Reviewing Jeff Bagwell's career statistics and why he should be a Hall of Famer this year
Before I begin, let me introduce myself. I'm Curtis Leister, and I'm a new writer on the TCB staff. I'm excited to experience the upcoming season and off season with knowledgeable fans of the team I care the deepest about. My Astros fandom began in 2000 (I never saw a game in the Astrodome....you feel old now huh?) so I had a chance to see one of the best players to ever put on as Astros uniform firsthand.
2013 marks the third year Jeff Bagwell's name appears on the Hall of Fame ballot. Last year, he garnered 56% of the vote (up from 41.7% of the vote in 2011), a strong showing for a guy whose numbers, though Hall-caliber, don't exactly wow all of the Hall of Fame voters . The question of Bagwell's induction is almost certainly a "when, not if" case; a 56% showing in the second year is a strong indicator of future inclusion. However, Bagwell's candidacy has been the subject of considerable debate on two fronts; first, his speculated use of PEDs, and second and more simply, his statistical record. I won't get into the PED debate in this article, though Andy of the Houston Counterplot blog defended Bagwell on SI writer Jeff Pearlman's blog earlier this week. Pearlman doesn't have a HOF vote, but he nonetheless has repeatedly implicated Bagwell (and Biggio) for PED use.
Based on pure memory of Bagwell's time in the majors, I was initially a bit skeptical of his career statistics when compared with other players of his time. Did he produce enough compared to the likes of Sosa, McGwire, Giambi and Griffey? Were his stats really Hall worthy when compared not just to his contemporaries, but across MLB history? After delving into his statistic record, the answer was a resounding yes.
Bagwell gained a reputation as a slugger through the course of his career, and rightfully so. He racked up 2314 hits and a .297 batting average to go along with his 449 home runs. He was a pure hitter, but his power numbers are still what he will be remembered by. Advanced statistics have been very kind to Bagwell's candidacy. His career OPS stands at .948, while his adjusted OPS+ at 149. Those numbers rank 22nd and 38th respectively on the career leaderboards. The modern metrics don't stop there though; Bagwell's career WPA (win probability added to his team) is 59.31, good for 19th all time. Bagwell's presence in an Astros uniform added 59 wins over the course of his career. That's a better number than Tony Gwynn, Mike Schmidt and Willie Stargell. What do those three all-timers have in common? All were first ballot Hall of Famers.
Career records are a great indicator of consistency of a player's career, but single season feats allow us to see just how dominant a player was in a certain season. Bagwell's 1994 strike shortened season was one of those dominant years. Bagwell posted a .368/.451/.750 line, good for a league leading OPS of 1.201 (20th best all time) and a staggering OPS+ of 213 (24th all time). And I haven't even mentioned his 39 homer runs and 116 RBI, numbers that would've been even higher had he played more than his 110 games due to the strike. Bagwell won the NL MVP that year by a unanimous margin.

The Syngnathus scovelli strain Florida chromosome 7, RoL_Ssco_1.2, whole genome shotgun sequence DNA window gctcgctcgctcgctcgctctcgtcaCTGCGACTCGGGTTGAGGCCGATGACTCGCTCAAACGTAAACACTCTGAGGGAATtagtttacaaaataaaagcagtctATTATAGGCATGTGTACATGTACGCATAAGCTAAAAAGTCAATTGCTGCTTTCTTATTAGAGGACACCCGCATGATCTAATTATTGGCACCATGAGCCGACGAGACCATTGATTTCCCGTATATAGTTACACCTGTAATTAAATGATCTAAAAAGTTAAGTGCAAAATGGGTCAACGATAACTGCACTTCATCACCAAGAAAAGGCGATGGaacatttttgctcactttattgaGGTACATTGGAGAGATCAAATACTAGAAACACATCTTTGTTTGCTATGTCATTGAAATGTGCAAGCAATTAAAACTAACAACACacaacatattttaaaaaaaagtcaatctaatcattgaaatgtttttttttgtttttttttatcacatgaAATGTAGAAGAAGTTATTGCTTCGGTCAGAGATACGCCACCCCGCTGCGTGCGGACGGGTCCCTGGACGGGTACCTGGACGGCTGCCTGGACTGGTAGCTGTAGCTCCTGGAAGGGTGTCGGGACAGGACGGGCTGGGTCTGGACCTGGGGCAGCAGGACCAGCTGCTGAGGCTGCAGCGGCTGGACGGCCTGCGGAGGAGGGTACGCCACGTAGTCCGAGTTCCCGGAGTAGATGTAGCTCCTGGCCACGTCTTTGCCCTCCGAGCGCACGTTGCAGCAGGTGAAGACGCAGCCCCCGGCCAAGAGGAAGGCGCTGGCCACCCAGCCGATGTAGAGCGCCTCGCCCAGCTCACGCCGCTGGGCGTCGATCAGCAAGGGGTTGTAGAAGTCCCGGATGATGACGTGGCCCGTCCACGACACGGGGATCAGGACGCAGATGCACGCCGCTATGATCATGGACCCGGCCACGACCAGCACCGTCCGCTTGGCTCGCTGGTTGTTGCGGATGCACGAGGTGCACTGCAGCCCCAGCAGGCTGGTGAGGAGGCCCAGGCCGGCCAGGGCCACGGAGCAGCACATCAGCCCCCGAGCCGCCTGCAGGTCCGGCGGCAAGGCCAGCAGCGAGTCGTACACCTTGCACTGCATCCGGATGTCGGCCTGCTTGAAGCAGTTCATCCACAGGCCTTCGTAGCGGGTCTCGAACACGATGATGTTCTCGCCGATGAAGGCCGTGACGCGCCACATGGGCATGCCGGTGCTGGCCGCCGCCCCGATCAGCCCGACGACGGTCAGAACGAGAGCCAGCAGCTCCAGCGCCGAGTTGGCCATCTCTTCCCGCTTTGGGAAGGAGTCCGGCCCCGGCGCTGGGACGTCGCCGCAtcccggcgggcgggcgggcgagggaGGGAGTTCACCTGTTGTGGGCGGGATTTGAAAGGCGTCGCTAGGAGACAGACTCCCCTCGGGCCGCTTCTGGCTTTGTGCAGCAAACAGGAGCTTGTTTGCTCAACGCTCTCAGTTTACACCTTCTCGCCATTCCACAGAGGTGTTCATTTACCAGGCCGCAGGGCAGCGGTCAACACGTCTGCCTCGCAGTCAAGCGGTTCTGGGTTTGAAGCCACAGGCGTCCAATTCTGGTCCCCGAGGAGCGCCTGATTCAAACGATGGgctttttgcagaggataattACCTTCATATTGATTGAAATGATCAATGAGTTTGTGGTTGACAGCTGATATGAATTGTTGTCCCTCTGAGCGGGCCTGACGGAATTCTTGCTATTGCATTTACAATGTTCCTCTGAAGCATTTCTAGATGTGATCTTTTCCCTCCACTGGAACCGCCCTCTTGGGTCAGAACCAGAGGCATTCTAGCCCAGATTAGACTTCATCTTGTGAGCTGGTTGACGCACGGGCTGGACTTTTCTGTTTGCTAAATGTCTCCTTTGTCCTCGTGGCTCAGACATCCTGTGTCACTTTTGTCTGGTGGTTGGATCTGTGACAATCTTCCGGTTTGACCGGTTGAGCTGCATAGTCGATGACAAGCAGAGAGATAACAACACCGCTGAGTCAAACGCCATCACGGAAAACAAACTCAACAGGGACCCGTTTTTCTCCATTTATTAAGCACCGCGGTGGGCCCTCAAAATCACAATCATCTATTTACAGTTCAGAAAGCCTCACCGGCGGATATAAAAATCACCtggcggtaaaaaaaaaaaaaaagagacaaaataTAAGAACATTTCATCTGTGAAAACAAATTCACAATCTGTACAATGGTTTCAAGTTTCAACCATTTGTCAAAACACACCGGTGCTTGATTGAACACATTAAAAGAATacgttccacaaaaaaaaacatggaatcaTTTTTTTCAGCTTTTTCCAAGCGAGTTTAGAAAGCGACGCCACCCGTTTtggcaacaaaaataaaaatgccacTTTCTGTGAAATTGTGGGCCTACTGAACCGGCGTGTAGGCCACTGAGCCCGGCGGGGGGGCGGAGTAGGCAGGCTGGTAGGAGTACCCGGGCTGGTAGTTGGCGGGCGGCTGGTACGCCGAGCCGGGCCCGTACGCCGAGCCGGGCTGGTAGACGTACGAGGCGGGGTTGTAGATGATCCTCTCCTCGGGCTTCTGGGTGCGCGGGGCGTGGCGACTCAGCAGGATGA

Let's not forget Bagwell's Rookie of the Year campaign either. In a full slate of 156 games, he posted a .294/.387/.437 line, good for a .824 OPS. He hit 15 home runs and drove in 82 runs. Not a Pujols-esque rookie campaign, but enough for a near unanimous 1991 NL ROY award. (Side note: guess who got the only other first place vote? Former Astro Orland Merced, who played for the Pirates at the time.)
Jeff Bagwell posted some monstrous statistical seasons, but consistency was always a key to his dominance. From 1996 to 2003, he hit over 30 home runs every year and knocked in 100 runs all but once. Between those seasons (which didn't even include his MVP year) he averaged 38 home runs and 119 RBI. When faced with the "did Bagwell compare to his slugging peers in the same era?" question, those averages should rightfully answer that question. He never went over 60 home runs like McGwire or Sosa, but kept a consistent pace of production that put him among the best hitters of his era.
Unlike a lot of players on this year's ballot, there was a lot more to Bagwell's game than hitting. He finished his career with 202 stolen bases, reaching his peak in base stealing with 31 in 1997 and 30 in 1999. He's part of the fairly exclusive 400 Home Run, 200 Steals club. He's one of thirteen other players in the club, which consists of notable names like Mays, Bonds, Griffey Jr., Dawson, Winfield, Aaron, Reggie Jackson and Frank Robinson. Again, what do those players have in common? All are either already Hall of Famers or deserve to be, and most got in on the first ballot.
If any of us as Astros fans, were lucky enough to watch Jeff Bagwell play, especially in his prime, I feel certain that we would call him a first ballot Hall of Famer. Unfortunately, that won't happen because this is his third year on the ballot. That future induction, however, needs to happen tomorrow. The man won two of the most coveted individual awards for single season performances by wide margins. He put together a 1994 season that should rank among the best for a hitter in history. The advanced metrics favor him, his career 76.7 rWAR is something I haven't even mentioned until now. He played sound defense, nearly hit .300 for his career, ran the base paths extraordinarily well and was a durable hitter for the best stretch of success in Astros history. I'll remember Bagwell for his unique wide batting stance, which I am guilty of emulating many a time in Little League. I'll remember those quirky pads he had on his batting gloves and that one time he stole home plate against the Pirates. But I also want to remember someday when he and hopefully Craig Biggio stood on the same stage as inductees in Cooperstown in July of 2013.